I’ve spent much of the past two weeks in Iowa and New Hampshire covering the Democratic presidential nominating contests—hours upon hours of talking with Democratic voters, meeting with volunteers and activists, going to campaign rallies and field offices, and generally immersing myself in the chaos and consternation of the Democratic primary.
Because I work for a right-of-center publication, that means talking to people all day long who fundamentally disagree with me about politics, and often much else. In some cases, I know that my views are repugnant to the person I’m talking to, and that if they knew what I thought they would openly despise me, maybe call me a bigot. Maybe worse.
But because my job is to report on the Democratic primary, the onus is on me to be generous and empathetic with Democratic voters. I want to know what they think, and why, and it doesn’t matter whether I agree with them. It actually doesn’t matter what I think at all, even if I find some of their views repugnant. That means I have to defer to them, I have to be respectful, I have to be patient.
The thing is, once you begin doing this, even for a little while, you find it’s easy. If you really listen and take people at their word, it’s not that hard to see where they’re coming from, how their experiences and circumstances inform their politics and worldview. Before long, being generous and empathetic toward them comes naturally, even if you still disagree with their politics.
I’ve been thinking about this, and about many conversations I had with people in Iowa and New Hampshire, in the face of a mainstream political press whose core ethos seems to be a seething contempt for the tens of millions of Americans who support Trump. The establishment media have no desire, and put forth no effort, to understand people with whom they disagree, and are therefore incapable of the generosity and empathy that good reporting requires.
Media Hate Trump Voters, and Don’t Even Try to Hide It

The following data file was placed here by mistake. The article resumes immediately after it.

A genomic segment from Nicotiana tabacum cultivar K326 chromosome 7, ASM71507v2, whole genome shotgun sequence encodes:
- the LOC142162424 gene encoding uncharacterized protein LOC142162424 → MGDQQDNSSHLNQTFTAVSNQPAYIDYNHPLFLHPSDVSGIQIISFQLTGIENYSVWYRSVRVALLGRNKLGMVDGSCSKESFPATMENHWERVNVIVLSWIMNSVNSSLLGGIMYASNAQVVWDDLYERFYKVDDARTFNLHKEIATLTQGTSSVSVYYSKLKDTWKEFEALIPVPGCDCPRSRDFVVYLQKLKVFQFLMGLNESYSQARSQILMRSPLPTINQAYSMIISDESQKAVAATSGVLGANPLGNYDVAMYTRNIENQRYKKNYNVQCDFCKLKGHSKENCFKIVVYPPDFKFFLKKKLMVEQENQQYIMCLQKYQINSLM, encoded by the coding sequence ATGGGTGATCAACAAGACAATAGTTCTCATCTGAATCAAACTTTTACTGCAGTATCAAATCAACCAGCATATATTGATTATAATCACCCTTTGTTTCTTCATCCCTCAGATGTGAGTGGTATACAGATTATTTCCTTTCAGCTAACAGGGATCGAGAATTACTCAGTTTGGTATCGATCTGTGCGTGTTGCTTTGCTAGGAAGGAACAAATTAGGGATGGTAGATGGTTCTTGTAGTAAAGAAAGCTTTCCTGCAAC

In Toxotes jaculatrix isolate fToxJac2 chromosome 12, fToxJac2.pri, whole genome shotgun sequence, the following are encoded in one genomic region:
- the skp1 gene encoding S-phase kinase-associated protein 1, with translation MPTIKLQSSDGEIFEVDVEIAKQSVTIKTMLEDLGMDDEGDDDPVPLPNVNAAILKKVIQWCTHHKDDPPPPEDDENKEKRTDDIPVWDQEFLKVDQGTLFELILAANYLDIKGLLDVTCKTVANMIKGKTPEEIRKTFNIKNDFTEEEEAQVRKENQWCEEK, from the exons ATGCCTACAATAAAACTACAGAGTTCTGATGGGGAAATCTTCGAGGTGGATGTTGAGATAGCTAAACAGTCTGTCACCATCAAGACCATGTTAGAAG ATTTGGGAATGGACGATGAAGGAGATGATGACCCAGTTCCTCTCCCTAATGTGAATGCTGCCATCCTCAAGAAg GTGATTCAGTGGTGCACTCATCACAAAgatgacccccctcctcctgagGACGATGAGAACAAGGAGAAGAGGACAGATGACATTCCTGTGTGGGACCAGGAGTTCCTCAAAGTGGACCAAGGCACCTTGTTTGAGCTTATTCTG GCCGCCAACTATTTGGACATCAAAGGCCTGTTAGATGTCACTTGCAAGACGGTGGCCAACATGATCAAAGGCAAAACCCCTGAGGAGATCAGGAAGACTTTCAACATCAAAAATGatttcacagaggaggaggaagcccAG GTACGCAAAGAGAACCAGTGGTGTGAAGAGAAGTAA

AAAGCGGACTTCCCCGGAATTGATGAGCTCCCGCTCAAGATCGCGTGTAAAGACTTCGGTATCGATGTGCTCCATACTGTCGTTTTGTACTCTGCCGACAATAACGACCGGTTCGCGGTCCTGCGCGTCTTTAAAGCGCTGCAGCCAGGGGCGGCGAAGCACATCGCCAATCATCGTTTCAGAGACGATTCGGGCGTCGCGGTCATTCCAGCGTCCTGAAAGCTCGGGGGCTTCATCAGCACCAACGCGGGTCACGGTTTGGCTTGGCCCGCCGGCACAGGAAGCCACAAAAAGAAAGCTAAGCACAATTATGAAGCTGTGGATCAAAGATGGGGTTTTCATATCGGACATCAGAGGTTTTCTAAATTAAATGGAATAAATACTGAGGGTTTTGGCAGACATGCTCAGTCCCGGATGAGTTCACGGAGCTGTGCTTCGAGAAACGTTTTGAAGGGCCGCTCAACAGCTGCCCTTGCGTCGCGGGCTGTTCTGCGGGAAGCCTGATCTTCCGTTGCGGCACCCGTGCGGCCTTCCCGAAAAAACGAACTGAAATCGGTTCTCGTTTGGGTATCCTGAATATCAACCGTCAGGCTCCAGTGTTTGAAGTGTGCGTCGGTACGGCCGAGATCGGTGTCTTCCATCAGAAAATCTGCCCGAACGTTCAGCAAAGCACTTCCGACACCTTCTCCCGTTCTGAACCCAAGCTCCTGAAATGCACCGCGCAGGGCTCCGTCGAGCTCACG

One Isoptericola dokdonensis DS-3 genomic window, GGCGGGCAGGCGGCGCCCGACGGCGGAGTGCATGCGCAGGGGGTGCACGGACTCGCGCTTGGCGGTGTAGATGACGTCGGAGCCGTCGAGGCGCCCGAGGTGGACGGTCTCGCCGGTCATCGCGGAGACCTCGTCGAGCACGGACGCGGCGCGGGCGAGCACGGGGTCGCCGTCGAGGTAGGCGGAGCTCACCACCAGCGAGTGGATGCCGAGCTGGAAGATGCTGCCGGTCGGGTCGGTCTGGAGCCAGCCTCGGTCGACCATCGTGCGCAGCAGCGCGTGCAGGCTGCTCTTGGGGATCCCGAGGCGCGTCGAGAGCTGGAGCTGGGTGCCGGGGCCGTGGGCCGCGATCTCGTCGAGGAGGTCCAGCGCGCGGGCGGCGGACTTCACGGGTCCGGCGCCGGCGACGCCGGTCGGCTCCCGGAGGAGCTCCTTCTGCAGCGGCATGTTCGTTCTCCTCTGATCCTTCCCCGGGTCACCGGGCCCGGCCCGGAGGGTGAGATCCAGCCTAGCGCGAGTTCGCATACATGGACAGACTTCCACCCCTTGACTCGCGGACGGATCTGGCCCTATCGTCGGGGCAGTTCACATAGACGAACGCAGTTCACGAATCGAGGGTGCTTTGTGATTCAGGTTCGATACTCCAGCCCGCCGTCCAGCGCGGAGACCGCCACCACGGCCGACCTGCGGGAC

This isn’t the only reason so many Americans distrust the media, but it’s a big one. Trump supporters know exactly what the media think of them, in part because the media are constantly proclaiming it.
Consider an article that ran this week in Vox about Trump’s Monday night rally in Manchester, New Hampshire. At one point the crowd, responding to Trump’s complaint about House Speaker Nancy Pelosi mumbling behind his back during his State of the Union address, began chanting “Lock her up!” as they did for Hillary Clinton in 2016.
For anyone who’s ever been to a Trump rally, chants like this aren’t something to take all that seriously. I’ve been to more than a dozen Trump rallies, and from what I can tell most people are there for a good time, which accounts for the generally joyous and positive atmosphere at these things. Trump’s rambling monologues and inevitable jabs at the press pen, like the chants, are all part of the harmless fun—politics as a WWE spectacle rather than an actual blood sport.
Not for Vox’s Aaron Rupar: “The moment was a cruel reminder that even if Clinton has temporarily faded out of view, Trump and his fans seem to enjoy the pipe dream of imprisoning progressive women — in this case, for the imaginary crime of speaking quietly.”
Imagine the hostility and disdain you must have for Trump supporters to conclude from what amounts to a joke at a rally that Trump supporters literally want to imprison leftist women. It’s beyond parody.
Read more here.